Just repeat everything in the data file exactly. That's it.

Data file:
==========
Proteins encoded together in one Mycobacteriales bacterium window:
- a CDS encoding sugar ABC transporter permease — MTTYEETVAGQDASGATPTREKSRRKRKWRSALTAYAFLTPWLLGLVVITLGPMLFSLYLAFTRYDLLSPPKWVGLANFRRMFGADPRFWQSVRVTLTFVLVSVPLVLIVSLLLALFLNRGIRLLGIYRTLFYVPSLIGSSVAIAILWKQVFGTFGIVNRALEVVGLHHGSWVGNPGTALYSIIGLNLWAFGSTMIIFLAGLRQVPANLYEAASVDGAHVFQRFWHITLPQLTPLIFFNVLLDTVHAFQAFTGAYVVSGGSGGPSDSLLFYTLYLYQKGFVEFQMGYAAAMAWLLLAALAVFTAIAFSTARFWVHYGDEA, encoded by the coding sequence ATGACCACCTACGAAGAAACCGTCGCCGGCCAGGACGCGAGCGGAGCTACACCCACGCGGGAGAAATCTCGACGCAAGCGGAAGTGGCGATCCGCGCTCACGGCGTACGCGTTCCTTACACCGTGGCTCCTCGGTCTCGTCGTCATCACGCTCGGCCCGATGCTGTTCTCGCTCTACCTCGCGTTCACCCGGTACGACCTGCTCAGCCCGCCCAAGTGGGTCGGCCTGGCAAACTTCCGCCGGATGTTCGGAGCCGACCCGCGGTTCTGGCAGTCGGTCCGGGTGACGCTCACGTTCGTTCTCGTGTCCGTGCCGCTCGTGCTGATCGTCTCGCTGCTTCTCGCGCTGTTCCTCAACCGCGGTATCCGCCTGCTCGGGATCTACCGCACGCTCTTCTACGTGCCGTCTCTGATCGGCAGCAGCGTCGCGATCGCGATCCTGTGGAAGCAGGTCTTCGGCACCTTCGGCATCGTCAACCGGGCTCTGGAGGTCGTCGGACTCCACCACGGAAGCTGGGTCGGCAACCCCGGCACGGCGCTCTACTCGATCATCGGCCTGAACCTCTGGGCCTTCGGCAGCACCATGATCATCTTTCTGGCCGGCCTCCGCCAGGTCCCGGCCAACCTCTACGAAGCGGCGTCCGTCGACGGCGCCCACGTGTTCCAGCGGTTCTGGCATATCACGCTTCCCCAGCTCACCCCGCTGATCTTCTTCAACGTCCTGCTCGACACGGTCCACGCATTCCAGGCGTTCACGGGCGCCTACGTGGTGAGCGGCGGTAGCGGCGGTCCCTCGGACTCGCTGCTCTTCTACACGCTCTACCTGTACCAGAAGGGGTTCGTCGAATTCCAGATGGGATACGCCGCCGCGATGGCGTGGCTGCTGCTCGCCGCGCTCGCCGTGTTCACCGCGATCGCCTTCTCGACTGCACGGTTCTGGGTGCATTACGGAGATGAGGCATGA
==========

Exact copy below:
Proteins encoded together in one Mycobacteriales bacterium window:
- a CDS encoding sugar ABC transporter permease — MTTYEETVAGQDASGATPTREKSRRKRKWRSALTAYAFLTPWLLGLVVITLGPMLFSLYLAFTRYDLLSPPKWVGLANFRRMFGADPRFWQSVRVTLTFVLVSVPLVLIVSLLLALFLNRGIRLLGIYRTLFYVPSLIGSSVAIAILWKQVFGTFGIVNRALEVVGLHHGSWVGNPGTALYSIIGLNLWAFGSTMIIFLAGLRQVPANLYEAASVDGAHVFQRFWHITLPQLTPLIFFNVLLDTVHAFQAFTGAYVVSGGSGGPSDSLLFYTLYLYQKGFVEFQMGYAAAMAWLLLAALAVFTAIAFSTARFWVHYGDEA, encoded by the coding sequence ATGACCACCTACGAAGAAACCGTCGCCGGCCAGGACGCGAGCGGAGCTACACCCACGCGGGAGAAATCTCGACGCAAGCGGAAGTGGCGATCCGCGCTCACGGCGTACGCGTTCCTTACACCGTGGCTCCTCGGTCTCGTCGTCATCACGCTCGGCCCGATGCTGTTCTCGCTCTACCTCGCGTTCACCCGGTACGACCTGCTCAGCCCGCCCAAGTGGGTCGGCCTGGCAAACTTCCGCCGGATGTTCGGAGCCGACCCGCGGTTCTGGCAGTCGGTCCGGGTGACGCTCACGTTCGTTCTCGTGTCCGTGCCGCTCGTGCTGATCGTCTCGCTGCTTCTCGCGCTGTTCCTCAACCGCGGTATCCGCCTGCTCGGGATCTACCGCACGCTCTTCTACGTGCCGTCTCTGATCGGCAGCAGCGTCGCGATCGCGATCCTGTGGAAGCAGGTCTTCGGCACCTTCGGCATCGTCAACCGGGCTCTGGAGGTCGTCGGACTCCACCACGGAAGCTGGGTCGGCAACCCCGGCACGGCGCTCTACTCGATCATCGGCCTGAACCTCTGGGCCTTCGGCAGCACCATGATCATCTTTCTGGCCGGCCTCCGCCAGGTCCCGGCCAACCTCTACGAAGCGGCGTCCGTCGACGGCGCCCACGTGTTCCAGCGGTTCTGGCATATCACGCTTCCCCAGCTCACCCCGCTGATCTTCTTCAACGTCCTGCTCGACACGGTCCACGCATTCCAGGCGTTCACGGGCGCCTACGTGGTGAGCGGCGGTAGCGGCGGTCCCTCGGACTCGCTGCTCTTCTACACGCTCTACCTGTACCAGAAGGGGTTCGTCGAATTCCAGATGGGATACGCCGCCGCGATGGCGTGGCTGCTGCTCGCCGCGCTCGCCGTGTTCACCGCGATCGCCTTCTCGACTGCACGGTTCTGGGTGCATTACGGAGATGAGGCATGA